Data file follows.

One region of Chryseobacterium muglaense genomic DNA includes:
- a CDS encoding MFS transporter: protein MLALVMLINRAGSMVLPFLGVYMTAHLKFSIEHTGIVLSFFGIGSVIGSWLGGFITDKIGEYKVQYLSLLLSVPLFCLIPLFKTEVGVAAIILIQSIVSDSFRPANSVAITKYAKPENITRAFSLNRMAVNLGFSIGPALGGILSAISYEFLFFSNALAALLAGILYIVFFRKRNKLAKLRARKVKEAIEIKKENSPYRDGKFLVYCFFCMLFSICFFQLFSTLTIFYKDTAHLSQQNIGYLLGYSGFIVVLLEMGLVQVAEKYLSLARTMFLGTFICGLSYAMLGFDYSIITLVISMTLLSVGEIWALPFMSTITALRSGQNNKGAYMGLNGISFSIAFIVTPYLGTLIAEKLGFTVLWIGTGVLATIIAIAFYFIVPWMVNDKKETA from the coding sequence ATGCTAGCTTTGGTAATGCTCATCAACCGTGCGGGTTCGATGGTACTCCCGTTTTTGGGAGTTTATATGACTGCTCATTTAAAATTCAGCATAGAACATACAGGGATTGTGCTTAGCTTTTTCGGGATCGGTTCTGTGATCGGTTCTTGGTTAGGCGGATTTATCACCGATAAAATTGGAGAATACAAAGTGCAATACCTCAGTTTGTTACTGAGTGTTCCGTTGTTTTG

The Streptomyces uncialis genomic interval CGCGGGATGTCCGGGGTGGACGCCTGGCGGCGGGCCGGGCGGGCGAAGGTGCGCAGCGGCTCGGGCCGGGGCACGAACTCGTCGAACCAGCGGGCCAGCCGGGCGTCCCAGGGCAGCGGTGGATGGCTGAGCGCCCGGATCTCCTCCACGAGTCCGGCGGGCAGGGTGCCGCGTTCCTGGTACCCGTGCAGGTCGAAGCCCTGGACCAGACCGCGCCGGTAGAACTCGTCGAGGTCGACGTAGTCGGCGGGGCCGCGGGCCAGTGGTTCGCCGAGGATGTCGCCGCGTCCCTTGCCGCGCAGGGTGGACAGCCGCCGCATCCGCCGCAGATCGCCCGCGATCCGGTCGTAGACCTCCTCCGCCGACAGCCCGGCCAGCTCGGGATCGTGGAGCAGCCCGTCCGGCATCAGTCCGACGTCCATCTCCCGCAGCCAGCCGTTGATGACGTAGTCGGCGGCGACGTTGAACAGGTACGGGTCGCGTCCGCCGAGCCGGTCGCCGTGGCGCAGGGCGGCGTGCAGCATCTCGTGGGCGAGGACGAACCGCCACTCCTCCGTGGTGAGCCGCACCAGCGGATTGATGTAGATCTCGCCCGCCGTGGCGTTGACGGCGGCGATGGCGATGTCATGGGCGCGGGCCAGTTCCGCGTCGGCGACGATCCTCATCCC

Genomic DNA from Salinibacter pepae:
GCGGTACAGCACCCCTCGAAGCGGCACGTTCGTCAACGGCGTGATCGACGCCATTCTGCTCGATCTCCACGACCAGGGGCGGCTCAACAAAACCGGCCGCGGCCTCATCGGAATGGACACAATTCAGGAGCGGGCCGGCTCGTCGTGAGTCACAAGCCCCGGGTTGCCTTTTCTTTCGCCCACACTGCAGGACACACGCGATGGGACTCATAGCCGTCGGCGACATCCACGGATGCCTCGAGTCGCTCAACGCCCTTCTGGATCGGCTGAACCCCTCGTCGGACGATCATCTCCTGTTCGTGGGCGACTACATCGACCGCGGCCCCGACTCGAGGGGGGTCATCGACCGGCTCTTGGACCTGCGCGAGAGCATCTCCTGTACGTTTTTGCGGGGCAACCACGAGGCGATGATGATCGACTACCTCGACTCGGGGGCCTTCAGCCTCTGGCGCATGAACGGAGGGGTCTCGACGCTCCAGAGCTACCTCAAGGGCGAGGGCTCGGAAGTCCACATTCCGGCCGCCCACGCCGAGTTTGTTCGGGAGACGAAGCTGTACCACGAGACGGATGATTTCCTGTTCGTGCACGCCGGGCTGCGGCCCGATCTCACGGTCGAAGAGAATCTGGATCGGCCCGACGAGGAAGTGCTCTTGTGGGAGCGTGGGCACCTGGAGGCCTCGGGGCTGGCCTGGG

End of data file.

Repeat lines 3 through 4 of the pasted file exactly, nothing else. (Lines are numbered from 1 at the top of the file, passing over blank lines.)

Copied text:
The Streptomyces uncialis genomic interval CGCGGGATGTCCGGGGTGGACGCCTGGCGGCGGGCCGGGCGGGCGAAGGTGCGCAGCGGCTCGGGCCGGGGCACGAACTCGTCGAACCAGCGGGCCAGCCGGGCGTCCCAGGGCAGCGGTGGATGGCTGAGCGCCCGGATCTCCTCCACGAGTCCGGCGGGCAGGGTGCCGCGTTCCTGGTACCCGTGCAGGTCGAAGCCCTGGACCAGACCGCGCCGGTAGAACTCGTCGAGGTCGACGTAGTCGGCGGGGCCGCGGGCCAGTGGTTCGCCGAGGATGTCGCCGCGTCCCTTGCCGCGCAGGGTGGACAGCCGCCGCATCCGCCGCAGATCGCCCGCGATCCGGTCGTAGACCTCCTCCGCCGACAGCCCGGCCAGCTCGGGATCGTGGAGCAGCCCGTCCGGCATCAGTCCGACGTCCATCTCCCGCAGCCAGCCGTTGATGACGTAGTCGGCGGCGACGTTGAACAGGTACGGGTCGCGTCCGCCGAGCCGGTCGCCGTGGCGCAGGGCGGCGTGCAGCATCTCGTGGGCGAGGACGAACCGCCACTCCTCCGTGGTGAGCCGCACCAGCGGATTGATGTAGATCTCGCCCGCCGTGGCGTTGACGGCGGCGATGGCGATGTCATGGGCGCGGGCCAGTTCCGCGTCGGCGACGATCCTCATCCC

Genomic DNA from Salinibacter pepae: